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Childs Nerv Syst. 2007 Jun;23(6):633-44. Epub 2007 Apr 20.

Complications following endoscopic intracranial procedures in children.

Author information

1
Department of Pediatric Neurosurgery, Santobono Children's Hospital, Naples, Italy. giuseppe.cinalli@fastwebnet.it

Abstract

BACKGROUND:

The significant technological improvement of endoscopic instrumentation has allowed, in the last 10 years, a widespread diffusion of neuroendoscopic procedures. Nevertheless, severe, sometimes life-threatening, complications may occur during neuroendoscopic surgery, and the incidence and age specificity of complications in children have been underdescribed so far.

MATERIALS AND METHODS:

Complications recorded in a prospectively collected database of pediatric patients undergoing neuroendoscopic procedures were analysed; the medical histories of the patients and the surgical procedures were reviewed.

RESULTS:

Complications occurred in 32 out of 231 (13.8%) procedures performed for the management of obstructive hydrocephalus (137), multiloculated hydrocephalus (53), arachnoid cysts (29) and intraventricular tumors (12). Subdural hygroma occurred in 11 cases, seven requiring subdural shunting. In one of these cases, infection of the subdural space occurred and required a craniotomy. Cerebrospinal fluid (CSF) infection occurred in 11 cases. In one case, a frontal abscess developed and was managed with craniotomy. CSF leak occurred in nine cases, intraventricular haemorrhages in two, technical failures in seven, subcutaneous CSF collection (managed with lumbo-peritoneal shunt) in one, thalamic contusion and post-operative transient akinetic mutism in one. This patient suddenly died 6 months later, probably as a consequence of closure of the stoma. Two patients developed secondary compartmentalisation of the ventricles after complicated endoscopic third ventriculostomy. In nine cases, these complications were associated. Overall, no patient died after the procedure (operative mortality 0), one patient died 6 months after the procedure for unexplained events (sudden death rate 0.4%), and three patients presented permanent disability as a consequence of surgical complication (permanent morbidity 1.3%).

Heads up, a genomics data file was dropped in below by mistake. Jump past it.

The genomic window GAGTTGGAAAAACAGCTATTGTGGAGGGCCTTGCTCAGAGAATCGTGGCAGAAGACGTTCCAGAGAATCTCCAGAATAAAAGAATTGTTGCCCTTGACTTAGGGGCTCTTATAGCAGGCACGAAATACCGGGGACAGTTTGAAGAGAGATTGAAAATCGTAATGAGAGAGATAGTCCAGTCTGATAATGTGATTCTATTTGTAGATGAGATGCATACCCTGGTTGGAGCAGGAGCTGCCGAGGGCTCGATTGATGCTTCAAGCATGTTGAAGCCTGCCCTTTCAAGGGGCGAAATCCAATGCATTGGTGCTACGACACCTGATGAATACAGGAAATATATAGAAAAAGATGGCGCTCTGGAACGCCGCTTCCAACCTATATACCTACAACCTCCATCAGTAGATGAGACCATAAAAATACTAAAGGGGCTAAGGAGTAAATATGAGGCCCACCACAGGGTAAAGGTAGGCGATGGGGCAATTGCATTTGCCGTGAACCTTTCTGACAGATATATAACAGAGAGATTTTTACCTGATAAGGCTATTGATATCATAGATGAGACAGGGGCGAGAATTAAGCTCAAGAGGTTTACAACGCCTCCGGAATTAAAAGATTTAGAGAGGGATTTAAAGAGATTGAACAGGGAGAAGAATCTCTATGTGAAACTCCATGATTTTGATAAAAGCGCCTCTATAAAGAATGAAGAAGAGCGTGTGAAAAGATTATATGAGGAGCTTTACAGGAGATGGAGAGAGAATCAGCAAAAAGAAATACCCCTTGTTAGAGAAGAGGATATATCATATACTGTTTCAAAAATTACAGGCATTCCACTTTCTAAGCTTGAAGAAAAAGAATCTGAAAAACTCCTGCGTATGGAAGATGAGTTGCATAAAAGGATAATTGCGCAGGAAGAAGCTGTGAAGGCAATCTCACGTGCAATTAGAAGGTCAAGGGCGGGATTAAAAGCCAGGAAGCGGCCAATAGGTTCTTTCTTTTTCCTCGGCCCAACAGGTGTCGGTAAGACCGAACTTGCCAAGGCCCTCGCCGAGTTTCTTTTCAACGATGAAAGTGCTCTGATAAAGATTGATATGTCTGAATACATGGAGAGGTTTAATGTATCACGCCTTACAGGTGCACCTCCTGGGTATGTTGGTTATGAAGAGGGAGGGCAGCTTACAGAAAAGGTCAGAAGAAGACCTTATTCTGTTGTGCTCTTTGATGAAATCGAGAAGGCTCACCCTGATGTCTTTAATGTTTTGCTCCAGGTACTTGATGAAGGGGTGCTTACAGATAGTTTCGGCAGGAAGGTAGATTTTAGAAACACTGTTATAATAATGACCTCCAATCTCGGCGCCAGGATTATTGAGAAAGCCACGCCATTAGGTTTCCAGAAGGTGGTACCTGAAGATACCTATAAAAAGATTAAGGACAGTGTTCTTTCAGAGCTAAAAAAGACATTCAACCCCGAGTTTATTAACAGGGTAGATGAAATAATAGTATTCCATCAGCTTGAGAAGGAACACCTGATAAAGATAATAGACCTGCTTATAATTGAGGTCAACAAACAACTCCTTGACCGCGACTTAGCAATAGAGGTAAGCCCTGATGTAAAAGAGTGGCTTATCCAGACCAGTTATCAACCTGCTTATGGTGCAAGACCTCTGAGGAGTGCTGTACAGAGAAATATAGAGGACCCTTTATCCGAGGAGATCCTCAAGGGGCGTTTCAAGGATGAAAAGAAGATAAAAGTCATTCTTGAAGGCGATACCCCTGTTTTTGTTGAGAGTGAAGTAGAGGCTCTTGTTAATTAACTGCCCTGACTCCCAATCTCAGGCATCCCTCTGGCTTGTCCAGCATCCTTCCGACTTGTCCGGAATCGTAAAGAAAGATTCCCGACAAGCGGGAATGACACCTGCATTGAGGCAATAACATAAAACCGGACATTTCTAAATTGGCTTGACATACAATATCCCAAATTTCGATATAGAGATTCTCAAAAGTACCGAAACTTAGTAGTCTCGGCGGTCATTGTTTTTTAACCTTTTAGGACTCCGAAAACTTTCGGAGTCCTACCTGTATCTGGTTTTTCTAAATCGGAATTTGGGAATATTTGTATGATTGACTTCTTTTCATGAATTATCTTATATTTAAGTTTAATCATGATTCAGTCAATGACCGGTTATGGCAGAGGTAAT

CONCLUSIONS:

Complication rate of neuro-endoscopic procedures is not negligible even in experienced hands. The majority are minor complications which do not affect the final outcome, but sporadically major events may occur, leading to significant problems in surgical management and, occasionally, to permanent disabilities. Careful selection of patients on pre-operative imaging studies and intensive training of surgeons are mandatory to improve results.

PMID:
17447074
DOI:
10.1007/s00381-007-0333-6
[Indexed for MEDLINE]

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